“Until you have experienced something like this, you don’t realize just what can happen, just how serious it can be.” — Soren Skou, Maersk’s CEO
As we have seen over time, cyberattack events are on the rise, and postponing remediation can lead to destructive consequences. Major information compromised, often millions of dollars in payment, and the loss of sales and customers are just a few examples of the business impact of cyberattacks in the age we’re living in.
Between 2019 and 2020 alone, ransomware attacks increased by 62% according to SonicWall’s recent report. With one cyberattack every 1.12 seconds (according to The Internet Crime Complaint Center’s 2020 report), companies are raising questions about why cyberattacks are occurring more frequently and how to better guard against them.
Where vulnerabilities are left undiscovered and unremediated, the door is left open for cyberattackers to compromise sensitive information and exploit weaknesses. The March 2017 Equifax breach is just one example of a destructive security breach, which led to:
- Personal information from 148 million people exposed
- A record-shattering $700 million FTC settlement
- $1.4 billion spent remediating the cybersecurity incident
The breach occurred because of a known Apache vulnerability that had a patch available but was not implemented, allowing attackers to infiltrate and cause damage when it was too late.
“This was not a crazy technical problem that lacked a solution. The technical solution was available; this was a lack of people and process innovation.” — Caroline Wong, Cobalt’s Chief Strategy Officer
Before looking ahead at how to fix and prevent the most common vulnerabilities, let’s take a look at a few high profile cyberattacks of 2020/2021:
Recent High Profile Cyberattacks
Oracle BlueKai - June 2020
Oracle’s BlueKai is a data management platform that tracks web activity and uses data to fuel a personalized marketing experience. Due to a server that was left unsecured, billions of records were exposed last June, resulting in an outpour of easily accessible customer data.
Twitter - July 2020
Hackers compromised over $118,000 worth of bitcoin in the infamous social engineering attack on Twitter. The cybersecurity incident exposed the vulnerability of the major global social media platform, and according to the Twitter Investigation Report, “it was surprising how easily the Hackers were able to penetrate Twitter’s network and gain access to internal tools allowing them to take over any Twitter user’s account.”
Düsseldorf University Hospital - September 2020
A ransomware attack jeopardizing patient healthcare information at Düsseldorf University Hospital last September turned into a life-threatening situation. A woman in need of emergency treatment was rerouted due to a cyberattack, causing the first known death at a hospital directly tied to a cyber attack. “The incident is clearly an important reminder, though, of the real-world impacts of ransomware attacks on health care facilities and any critical infrastructure,” according to The Worst Hacks of 2020, a Surreal Pandemic Year.
SolarWinds - December 2020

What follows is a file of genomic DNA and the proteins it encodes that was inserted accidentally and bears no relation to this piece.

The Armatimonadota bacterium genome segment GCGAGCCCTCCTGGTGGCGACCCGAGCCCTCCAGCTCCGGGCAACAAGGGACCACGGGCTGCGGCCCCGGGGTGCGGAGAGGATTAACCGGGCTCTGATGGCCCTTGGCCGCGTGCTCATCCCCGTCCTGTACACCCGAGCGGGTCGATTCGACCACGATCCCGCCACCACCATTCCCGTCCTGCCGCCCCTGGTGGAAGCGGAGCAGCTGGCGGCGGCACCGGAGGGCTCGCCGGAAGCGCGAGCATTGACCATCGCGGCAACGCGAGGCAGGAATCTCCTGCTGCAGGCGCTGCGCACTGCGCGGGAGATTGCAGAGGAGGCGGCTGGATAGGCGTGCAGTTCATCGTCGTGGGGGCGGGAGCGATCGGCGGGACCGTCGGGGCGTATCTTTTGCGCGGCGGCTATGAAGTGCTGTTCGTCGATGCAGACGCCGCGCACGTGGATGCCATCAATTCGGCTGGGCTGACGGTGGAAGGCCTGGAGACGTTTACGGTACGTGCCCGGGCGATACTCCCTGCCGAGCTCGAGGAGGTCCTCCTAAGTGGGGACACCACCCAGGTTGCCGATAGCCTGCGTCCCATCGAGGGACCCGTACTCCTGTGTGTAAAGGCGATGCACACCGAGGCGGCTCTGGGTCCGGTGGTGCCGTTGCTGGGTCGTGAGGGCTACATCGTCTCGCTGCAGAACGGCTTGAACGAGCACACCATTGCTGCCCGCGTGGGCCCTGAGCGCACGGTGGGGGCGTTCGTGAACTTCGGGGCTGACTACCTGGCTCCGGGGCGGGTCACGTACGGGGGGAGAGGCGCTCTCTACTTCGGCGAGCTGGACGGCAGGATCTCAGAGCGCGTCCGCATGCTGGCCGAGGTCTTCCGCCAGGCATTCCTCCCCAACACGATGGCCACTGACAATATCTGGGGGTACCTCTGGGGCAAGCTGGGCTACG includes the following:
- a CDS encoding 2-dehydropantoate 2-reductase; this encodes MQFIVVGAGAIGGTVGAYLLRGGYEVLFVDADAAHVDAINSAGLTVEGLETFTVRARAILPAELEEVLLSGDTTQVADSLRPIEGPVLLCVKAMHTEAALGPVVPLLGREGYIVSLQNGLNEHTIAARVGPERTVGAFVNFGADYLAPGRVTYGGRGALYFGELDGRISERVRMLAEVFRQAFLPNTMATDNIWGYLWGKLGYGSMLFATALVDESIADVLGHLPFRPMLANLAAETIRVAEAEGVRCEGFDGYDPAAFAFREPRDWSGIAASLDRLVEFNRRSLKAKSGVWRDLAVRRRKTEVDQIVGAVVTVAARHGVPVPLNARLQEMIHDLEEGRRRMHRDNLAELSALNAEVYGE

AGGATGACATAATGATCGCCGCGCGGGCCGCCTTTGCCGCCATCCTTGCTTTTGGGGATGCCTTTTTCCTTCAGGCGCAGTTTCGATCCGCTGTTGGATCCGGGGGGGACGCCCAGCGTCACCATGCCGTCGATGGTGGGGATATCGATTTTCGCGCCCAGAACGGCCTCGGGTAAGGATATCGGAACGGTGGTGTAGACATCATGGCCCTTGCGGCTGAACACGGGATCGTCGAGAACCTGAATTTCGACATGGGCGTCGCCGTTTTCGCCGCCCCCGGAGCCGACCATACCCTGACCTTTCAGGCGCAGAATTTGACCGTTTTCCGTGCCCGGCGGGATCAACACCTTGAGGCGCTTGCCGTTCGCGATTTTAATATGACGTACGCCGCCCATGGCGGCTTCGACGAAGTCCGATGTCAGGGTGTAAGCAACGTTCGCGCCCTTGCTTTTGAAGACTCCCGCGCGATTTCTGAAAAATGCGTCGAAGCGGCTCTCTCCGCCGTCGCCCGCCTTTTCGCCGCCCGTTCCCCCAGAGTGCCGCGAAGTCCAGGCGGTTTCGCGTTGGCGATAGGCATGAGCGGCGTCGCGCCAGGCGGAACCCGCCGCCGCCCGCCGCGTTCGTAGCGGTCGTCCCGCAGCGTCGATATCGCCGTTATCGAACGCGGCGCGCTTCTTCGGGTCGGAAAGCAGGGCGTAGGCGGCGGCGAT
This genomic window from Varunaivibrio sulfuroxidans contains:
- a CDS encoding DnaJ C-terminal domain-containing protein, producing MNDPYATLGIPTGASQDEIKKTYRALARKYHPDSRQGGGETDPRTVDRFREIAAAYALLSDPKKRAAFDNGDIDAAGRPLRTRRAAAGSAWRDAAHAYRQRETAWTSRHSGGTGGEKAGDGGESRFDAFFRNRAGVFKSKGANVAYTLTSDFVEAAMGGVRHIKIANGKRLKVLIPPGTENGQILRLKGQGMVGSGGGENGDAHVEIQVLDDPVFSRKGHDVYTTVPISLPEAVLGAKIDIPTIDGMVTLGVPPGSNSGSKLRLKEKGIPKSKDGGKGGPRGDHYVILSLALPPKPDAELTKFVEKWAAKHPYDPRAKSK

When hackers broke in and added malicious code to the company’s software system called Orion, this created an in to discover detailed sensitive information and left clients vulnerable for months. The major IT firm SolarWinds fell victim to this cyberattack that spread from the company to its client base of over 33,000 who were using Orion at the time.
Facebook - April 2021
Over 533 million Facebook users were subject to exposed personal information, including birthdates, full names, email addresses, phone numbers, and more after a vulnerability from the year prior. “The vulnerability uncovered in 2019 allowed millions of phone numbers to be scraped from Facebook's servers in violation of its terms of service,” according to this Insider article.
Colonial Pipeline - May 2021
The Colonial Pipeline is the largest pipeline system for refined oil products in the U.S., controlling copious amounts of gasoline, jet fuel, and diesel along the East Coast. In more recent news, the pipeline went down due to a cyberattack that caused major shortages and price spikes across the United States, along with a ransom demand.
A commonality of the major cyberattack events over time is the fact that companies were unaware of their vulnerabilities that attackers were then able to exploit. With that in mind, findings from The 2021 State of Pentesting report concluded that the top 5 most common vulnerability categories have remained the same every year since 2018. The State of Pentesting report analyzes data from Cobalt’s Pentest as a Service (PtaaS) platform, and the report looks closer at the types of tests performed and the types of security issues Cobalt Core pentesters found in 2020.
The State of Pentesting not only highlights the top vulnerabilities, but the report also shares insights into how prevention and remediation workflows can improve to strengthen security. See how pentesting can evolve as a layer of defense to better guard against cyberattacks. Download the full The State of Pentesting 2021 report for a deeper look into the most common types of vulnerabilities based on 1,600+ pentests conducted through Cobalt’s Pentest as a Service (PtaaS) platform.